Mood Swings

A psychiatrist surveys the mind and the wider world

Depression in Children: Proof of Bipolar Disorder

Some say bipolar disorder NEVER happens in children. What about depression? Does that never happen either? If so, then bipolar disorder happens too. Read More

The emotionally blind

My daughter is in seventh grade, and what some kids say,think,do, qualifies as psychosis.

Something far Beyond just Depression or Mania.

We know that Bipolars also create (a genetic emotional de-evolution) ''Psychopathic brains''.

''Psychotic'' and ''psychopathic'' children, actually makes the clueless psychiatrists at least 2 steps behind.

You're being very kind Mr. Ghaemi.

Discussion Over the past

Over the past decade, EBM has become a major driving force world wide, impacting medical education, policymaking, and research. The teaching of evidence-based medicine has been increasingly integrated into curricula at all levels of medical education as advocated by the Medical School Objectives Program developed by the Association of American Medical Colleges (AAMC) [8]. Like most medical schools, (name deleted) has integrated EBM into its curriculum and our data indicates that students who are soon to graduate can demonstrate proficiency at critically appraising an article about diagnostic testing. But in a simulated clinical encounter, few students are able take the last step of using EBM in diagnosing medical illness. We found almost uniform failure of our students to correctly revise a pretest probability of disease given a test result despite their earlier demonstration of competency with Bayes' Theorem on their Laboratory Medicine clerkship. This finding raises questions about whether our students can fully utilize their EBM training in the clinical setting.

Not sure about the bipolar part but...

I can promise you I was depressed my entire childhood due to abusive and neglectful family. I don't think I have ever been bipolar though. After I grew up and got away from my parents the depression lifted. So its obviously possible some kids are depressed. Considering how bad violence and bullying has gotten in school wouldn't surprise me a bit that some kids have diagnosable depression.

What You See is What You Get

I appreciate Dr. Ghaemi’s reply to a post on my blog, Your Child Does Not Have Bipolar Disorder. Dr. Ghaemi is a distinguished psychiatrist and scholar of mood disorders. His bewilderment about my position on the absence of bipolar disorder in children is a testament to the complexity of the problem.
Dr. Ghaemi queries whether children with a diagnosis of major depressive disorder who go on to develop bipolar disorder in adolescence or adulthood should be considered to have had bipolar disorder during their childhoods. The answer is no. Children who are depressed receive their diagnoses of depression based on DSM IV criteria. Children, adolescents, and adults who meet DSM IV criteria for bipolar disorder receive bipolar disorder diagnoses.
It has long been accepted in child psychiatry that a proportion of those with a given childhood psychiatric diagnosis may develop other diagnoses over time. For example, a proportion of children with attention deficit hyperactivity disorder may develop conduct disorder during adolescence. Similarly, a proportion of children with major depressive disorder may ultimately develop bipolar disorder in late adolescence or adulthood. The longitudinal outcome of a diagnosis is not identical to the diagnosis that preceded it.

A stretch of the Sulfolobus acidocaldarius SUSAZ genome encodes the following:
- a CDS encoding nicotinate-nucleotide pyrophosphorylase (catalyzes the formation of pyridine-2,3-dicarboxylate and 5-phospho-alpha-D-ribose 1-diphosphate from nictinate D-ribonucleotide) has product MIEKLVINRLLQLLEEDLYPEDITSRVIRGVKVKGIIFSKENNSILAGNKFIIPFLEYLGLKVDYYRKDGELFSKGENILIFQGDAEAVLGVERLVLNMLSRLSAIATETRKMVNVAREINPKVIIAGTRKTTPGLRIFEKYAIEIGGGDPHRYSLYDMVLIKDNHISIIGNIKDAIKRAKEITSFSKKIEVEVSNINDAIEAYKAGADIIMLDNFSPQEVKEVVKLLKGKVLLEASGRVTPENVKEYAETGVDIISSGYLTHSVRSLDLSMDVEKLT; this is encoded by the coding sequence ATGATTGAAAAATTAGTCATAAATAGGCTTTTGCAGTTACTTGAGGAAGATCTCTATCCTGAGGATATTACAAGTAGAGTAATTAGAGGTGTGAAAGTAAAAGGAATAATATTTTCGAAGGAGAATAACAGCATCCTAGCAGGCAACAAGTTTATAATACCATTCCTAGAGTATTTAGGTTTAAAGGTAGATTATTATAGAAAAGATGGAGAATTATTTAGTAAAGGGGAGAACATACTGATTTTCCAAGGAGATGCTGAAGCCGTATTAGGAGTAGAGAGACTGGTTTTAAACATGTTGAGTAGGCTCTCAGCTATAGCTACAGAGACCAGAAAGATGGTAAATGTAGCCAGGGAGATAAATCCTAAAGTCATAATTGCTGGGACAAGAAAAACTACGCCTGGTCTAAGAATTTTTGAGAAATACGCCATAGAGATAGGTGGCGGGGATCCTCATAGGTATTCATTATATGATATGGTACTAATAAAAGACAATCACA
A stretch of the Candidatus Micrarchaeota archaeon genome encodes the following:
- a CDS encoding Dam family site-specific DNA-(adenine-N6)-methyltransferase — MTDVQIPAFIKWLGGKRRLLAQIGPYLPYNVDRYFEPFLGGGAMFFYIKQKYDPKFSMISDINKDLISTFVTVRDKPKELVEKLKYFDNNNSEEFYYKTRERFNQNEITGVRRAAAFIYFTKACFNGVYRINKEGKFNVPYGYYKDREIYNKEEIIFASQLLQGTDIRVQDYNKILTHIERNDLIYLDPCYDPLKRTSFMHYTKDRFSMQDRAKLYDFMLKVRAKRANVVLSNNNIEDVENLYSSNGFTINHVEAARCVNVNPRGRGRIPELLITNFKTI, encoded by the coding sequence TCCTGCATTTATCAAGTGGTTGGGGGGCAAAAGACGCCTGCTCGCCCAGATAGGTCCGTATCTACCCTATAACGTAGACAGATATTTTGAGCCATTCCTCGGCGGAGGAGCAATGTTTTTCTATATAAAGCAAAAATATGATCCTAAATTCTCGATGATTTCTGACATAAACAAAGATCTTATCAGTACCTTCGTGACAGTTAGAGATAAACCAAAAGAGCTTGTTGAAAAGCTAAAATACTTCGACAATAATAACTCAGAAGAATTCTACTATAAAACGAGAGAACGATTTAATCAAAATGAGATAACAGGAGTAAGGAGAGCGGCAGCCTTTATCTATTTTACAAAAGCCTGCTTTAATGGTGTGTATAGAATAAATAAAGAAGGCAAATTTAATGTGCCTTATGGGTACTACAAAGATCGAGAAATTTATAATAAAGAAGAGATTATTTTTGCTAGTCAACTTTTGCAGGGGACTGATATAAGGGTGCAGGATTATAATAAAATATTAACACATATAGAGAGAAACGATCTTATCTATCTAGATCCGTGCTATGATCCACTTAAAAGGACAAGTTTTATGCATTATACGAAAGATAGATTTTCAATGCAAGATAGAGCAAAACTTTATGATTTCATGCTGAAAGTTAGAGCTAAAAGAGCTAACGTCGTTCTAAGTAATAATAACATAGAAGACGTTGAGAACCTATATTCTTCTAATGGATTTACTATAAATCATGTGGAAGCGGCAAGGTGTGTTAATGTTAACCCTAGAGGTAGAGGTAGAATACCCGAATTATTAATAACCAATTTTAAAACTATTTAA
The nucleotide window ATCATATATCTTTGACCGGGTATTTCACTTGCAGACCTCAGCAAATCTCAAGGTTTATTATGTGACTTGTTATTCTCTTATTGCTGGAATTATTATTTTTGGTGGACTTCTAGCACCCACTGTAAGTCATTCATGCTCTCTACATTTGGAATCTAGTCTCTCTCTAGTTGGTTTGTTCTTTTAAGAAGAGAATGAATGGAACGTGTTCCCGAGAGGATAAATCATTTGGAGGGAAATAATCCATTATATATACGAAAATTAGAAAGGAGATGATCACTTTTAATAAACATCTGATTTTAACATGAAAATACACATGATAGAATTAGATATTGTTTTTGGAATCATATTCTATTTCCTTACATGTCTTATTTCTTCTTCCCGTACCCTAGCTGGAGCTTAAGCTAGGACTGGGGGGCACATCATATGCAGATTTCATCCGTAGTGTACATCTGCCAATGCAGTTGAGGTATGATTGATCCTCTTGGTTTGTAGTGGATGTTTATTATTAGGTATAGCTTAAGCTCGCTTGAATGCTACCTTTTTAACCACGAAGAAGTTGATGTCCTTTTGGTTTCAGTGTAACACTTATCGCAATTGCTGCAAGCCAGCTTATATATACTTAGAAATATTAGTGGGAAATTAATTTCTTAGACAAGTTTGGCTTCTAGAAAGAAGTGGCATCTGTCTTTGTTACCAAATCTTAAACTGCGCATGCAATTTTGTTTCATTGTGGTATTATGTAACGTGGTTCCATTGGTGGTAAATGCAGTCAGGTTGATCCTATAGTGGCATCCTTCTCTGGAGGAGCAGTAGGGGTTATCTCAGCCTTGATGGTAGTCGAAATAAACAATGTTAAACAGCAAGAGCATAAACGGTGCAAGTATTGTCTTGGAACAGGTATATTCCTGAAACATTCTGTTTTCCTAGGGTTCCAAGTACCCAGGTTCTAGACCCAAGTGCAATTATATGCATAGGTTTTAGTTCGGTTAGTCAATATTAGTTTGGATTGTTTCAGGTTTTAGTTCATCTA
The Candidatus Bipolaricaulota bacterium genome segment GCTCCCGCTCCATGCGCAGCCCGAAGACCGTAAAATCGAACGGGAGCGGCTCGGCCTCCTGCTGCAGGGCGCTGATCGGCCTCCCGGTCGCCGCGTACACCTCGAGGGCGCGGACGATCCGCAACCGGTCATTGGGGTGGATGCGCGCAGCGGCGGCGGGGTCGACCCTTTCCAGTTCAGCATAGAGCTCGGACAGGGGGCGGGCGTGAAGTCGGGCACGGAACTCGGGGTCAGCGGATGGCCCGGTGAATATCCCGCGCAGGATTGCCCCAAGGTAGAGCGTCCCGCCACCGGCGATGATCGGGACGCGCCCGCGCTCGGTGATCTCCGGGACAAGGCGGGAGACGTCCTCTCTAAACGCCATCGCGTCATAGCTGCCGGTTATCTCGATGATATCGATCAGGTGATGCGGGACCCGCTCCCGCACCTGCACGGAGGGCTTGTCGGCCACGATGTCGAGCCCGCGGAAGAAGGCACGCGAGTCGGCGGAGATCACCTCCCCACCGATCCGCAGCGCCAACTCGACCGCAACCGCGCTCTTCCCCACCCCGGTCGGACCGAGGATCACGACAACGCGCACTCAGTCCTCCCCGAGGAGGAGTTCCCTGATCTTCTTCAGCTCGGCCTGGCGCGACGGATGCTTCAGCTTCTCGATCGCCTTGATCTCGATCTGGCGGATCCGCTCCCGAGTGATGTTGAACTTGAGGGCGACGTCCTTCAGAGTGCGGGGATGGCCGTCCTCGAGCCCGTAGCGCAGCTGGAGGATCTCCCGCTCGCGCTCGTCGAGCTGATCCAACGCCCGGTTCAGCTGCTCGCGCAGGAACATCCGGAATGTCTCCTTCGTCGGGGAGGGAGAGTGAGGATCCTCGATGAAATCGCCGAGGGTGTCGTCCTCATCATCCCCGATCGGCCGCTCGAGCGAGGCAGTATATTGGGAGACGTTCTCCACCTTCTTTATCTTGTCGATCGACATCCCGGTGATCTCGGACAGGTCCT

Stuart L. Kaplan, M.D.

What is "MDD"

I appreciate Dr. Kaplan's collegial response to my commentary. I think the issue is whether one can say that the disease changes when we change what we call it. We call it "MDD" because we don't know (although God and Nature do) that the patient will have manic episodes and thus really has bipolar disorder. Changing the name later doesn't mean the disease was different earlier. It makes no biological sense to say that the disease initially was MDD, really, and then it became bipolar disorder, something completely different later. In fact, the original view of manic-depressive illness was all about the fact that this distinction, between "MDD" and bipolar disorder, has no biological or scientific reality. Cases of people who "change" from one to the other is consistent with this concern. The very frequent occurrence of this evolution in children demonstrates the danger of making simplistic claims, such as the notion that manic-depressive illness does not happen in children.

I agree that children can experience true clinical depression

For my whole life (I'm 60) I had the sense that my own mother didn't actually like me. Her declarations of love didn't match the way she treated me, as though I was repulsive to her and disappointingly inferior. She was unpredictably physically violent with me, often emotionally abusive, and perfectionistic. I grew up jittery, anxious, severely lacking in self-esteem and self-confidence, with several symptoms of ptsd as well. I was actually trauma-bonded to my mother; until about my mid-thirties: she and dad were virtually my only social outlet.

Although I've never been diagnosed, I believe that I have had depression off and on throughout my life. I also have traits of avoidant pd and traits of schizoid pd. (I've never had a long-term adult relationship, never married or had children, aka I rarely date due to anxiety regarding intimacy, trust, and sexuality.) However, I am well regarded and successful in my line of work and I've been self-supporting for most of my life.